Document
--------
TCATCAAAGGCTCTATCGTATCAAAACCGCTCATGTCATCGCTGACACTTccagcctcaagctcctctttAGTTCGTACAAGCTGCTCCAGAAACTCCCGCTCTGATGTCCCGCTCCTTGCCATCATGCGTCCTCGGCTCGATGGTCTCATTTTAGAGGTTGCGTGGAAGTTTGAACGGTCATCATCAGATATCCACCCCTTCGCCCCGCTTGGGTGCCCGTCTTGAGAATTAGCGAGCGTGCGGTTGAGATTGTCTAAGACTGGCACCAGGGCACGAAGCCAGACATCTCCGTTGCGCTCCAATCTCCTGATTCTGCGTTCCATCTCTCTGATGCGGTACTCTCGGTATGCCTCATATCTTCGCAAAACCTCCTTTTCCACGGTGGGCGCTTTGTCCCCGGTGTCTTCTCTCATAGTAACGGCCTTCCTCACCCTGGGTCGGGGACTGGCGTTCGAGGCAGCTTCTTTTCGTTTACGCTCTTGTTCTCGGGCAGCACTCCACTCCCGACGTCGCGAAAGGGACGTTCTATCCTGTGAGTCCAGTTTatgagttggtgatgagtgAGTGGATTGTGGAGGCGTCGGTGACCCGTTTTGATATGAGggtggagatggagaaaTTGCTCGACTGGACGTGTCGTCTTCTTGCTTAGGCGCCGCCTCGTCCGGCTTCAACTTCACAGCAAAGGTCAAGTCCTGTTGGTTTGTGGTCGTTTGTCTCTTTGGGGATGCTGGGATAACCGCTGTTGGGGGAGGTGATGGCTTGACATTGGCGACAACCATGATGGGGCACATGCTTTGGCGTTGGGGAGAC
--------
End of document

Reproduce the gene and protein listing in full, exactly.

TCATCAAAGGCTCTATCGTATCAAAACCGCTCATGTCATCGCTGACACTTccagcctcaagctcctctttAGTTCGTACAAGCTGCTCCAGAAACTCCCGCTCTGATGTCCCGCTCCTTGCCATCATGCGTCCTCGGCTCGATGGTCTCATTTTAGAGGTTGCGTGGAAGTTTGAACGGTCATCATCAGATATCCACCCCTTCGCCCCGCTTGGGTGCCCGTCTTGAGAATTAGCGAGCGTGCGGTTGAGATTGTCTAAGACTGGCACCAGGGCACGAAGCCAGACATCTCCGTTGCGCTCCAATCTCCTGATTCTGCGTTCCATCTCTCTGATGCGGTACTCTCGGTATGCCTCATATCTTCGCAAAACCTCCTTTTCCACGGTGGGCGCTTTGTCCCCGGTGTCTTCTCTCATAGTAACGGCCTTCCTCACCCTGGGTCGGGGACTGGCGTTCGAGGCAGCTTCTTTTCGTTTACGCTCTTGTTCTCGGGCAGCACTCCACTCCCGACGTCGCGAAAGGGACGTTCTATCCTGTGAGTCCAGTTTatgagttggtgatgagtgAGTGGATTGTGGAGGCGTCGGTGACCCGTTTTGATATGAGggtggagatggagaaaTTGCTCGACTGGACGTGTCGTCTTCTTGCTTAGGCGCCGCCTCGTCCGGCTTCAACTTCACAGCAAAGGTCAAGTCCTGTTGGTTTGTGGTCGTTTGTCTCTTTGGGGATGCTGGGATAACCGCTGTTGGGGGAGGTGATGGCTTGACATTGGCGACAACCATGATGGGGCACATGCTTTGGCGTTGGGGAGAC